Happy National Homemade Cookie Day!

 

 

National Kids Take Over the Kitchen Day

I tried to teach my children to cook before they went to college. I think they got the basics down pat (although I’m certain they were much better at doing laundry). One summer, I decided that each week each child would find a recipe, make sure we had all the ingredients on hand, and cook the meal. I actually stole this idea from my friend Kris Fletcher. Her children were (and are) far more cooperative than mine were.

But X-Chromo became the Campus Molasses Cookie Queen at her college.

And Y-Chromo  found and made one recipe that has become a keeper.

Encourage your children to take over the kitchen. Cooking is a survival skill, and it’s never too early to learn.

Hot Diggety!

It’s National Hot Dog Day.

I love hot dogs. Good hot dogs. Good hot dogs cooked right.

My favorite hot dogs are Hofmann. Yes, they are local, but the company is working to go national. (I do try to support local businesses, too. See my previous post about ice cream.)

But even Hofmann hot dogs need to be cooked correctly. The ball park mostly steams the ones they sell. That. Is. Disgusting. My mom used to boil hot dogs. Ugh! (Although sometimes she boiled them in tomato sauce, and that was good!) A perfectly cooked hot dog will have crisp, somewhat blackened skin. Grilling is the best way to achieve that. I use a grill pan on the stove when I have to.

Some people (TV Stevie) gunk up their dogs with sauerkraut and mustard. Or onions. Now, I’m not opposed to a Texas Hot once in a while, or a chili dog, but for everyday eating a great hot dog needs nothing but the roll.

Simplicity

One of my primary goals in life is to be content. And being content, for me, is not being bogged down by…stuff. Things. Physical belongings. Chores.

But I have a lot of physical belongings. There’s a lot of stuff in this house. A lot of dust, too.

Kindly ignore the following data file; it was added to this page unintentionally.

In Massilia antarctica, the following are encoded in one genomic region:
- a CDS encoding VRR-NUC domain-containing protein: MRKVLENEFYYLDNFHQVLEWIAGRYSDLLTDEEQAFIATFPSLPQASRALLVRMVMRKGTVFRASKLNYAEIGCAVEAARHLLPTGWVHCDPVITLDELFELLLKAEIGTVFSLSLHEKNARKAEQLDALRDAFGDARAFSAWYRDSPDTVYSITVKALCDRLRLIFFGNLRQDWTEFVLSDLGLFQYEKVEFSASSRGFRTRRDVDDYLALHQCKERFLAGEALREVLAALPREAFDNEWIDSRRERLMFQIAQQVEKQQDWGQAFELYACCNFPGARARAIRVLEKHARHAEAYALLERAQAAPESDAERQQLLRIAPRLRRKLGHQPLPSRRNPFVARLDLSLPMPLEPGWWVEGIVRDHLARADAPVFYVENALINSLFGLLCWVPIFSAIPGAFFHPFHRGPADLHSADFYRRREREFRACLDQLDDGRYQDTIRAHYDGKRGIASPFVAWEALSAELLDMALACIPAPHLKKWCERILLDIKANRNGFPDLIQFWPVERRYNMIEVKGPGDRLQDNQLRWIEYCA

Now that the Chromos are grown and (mostly) gone (although their stuff adds to the disarray), many things have become simpler.  One of the biggest is meal planning.

My children each had their eating foibles. I had to cook nutritious food they would eat, meals that were quick and easy because there was dance, jazz ensemble, religious education, play rehearsal etc. Much of my time was spent planning and executing.

I like to cook, but as I get older I realize I’d rather spend my time on something like writing that will last longer than a great meal. When TV Stevie and I were planning our mutual lives, he told me straight out: “I do not expect dinner on the table every night.” He doesn’t really care about food. Doesn’t like to spend money on “temporary,” which is what he considers food. Dinner on the table every night was something I grew up with. But Mom was a full-time homemaker, so dinner on the table when my dad walked in the door was part of her job description. It was never part of mine.

So now I buy pre-made salads and keep them on hand for quick lunches and/or dinners. On the weekends I’ve gone back to doing what I did when I was single: I’ll make a batch of something, then graze on that throughout the week.  TV Stevie’s work schedule has always been erratic. I no longer wait for him (except on nights when he’s bringing home the pizza) if I need to work at my author life.

It’s simpler this way.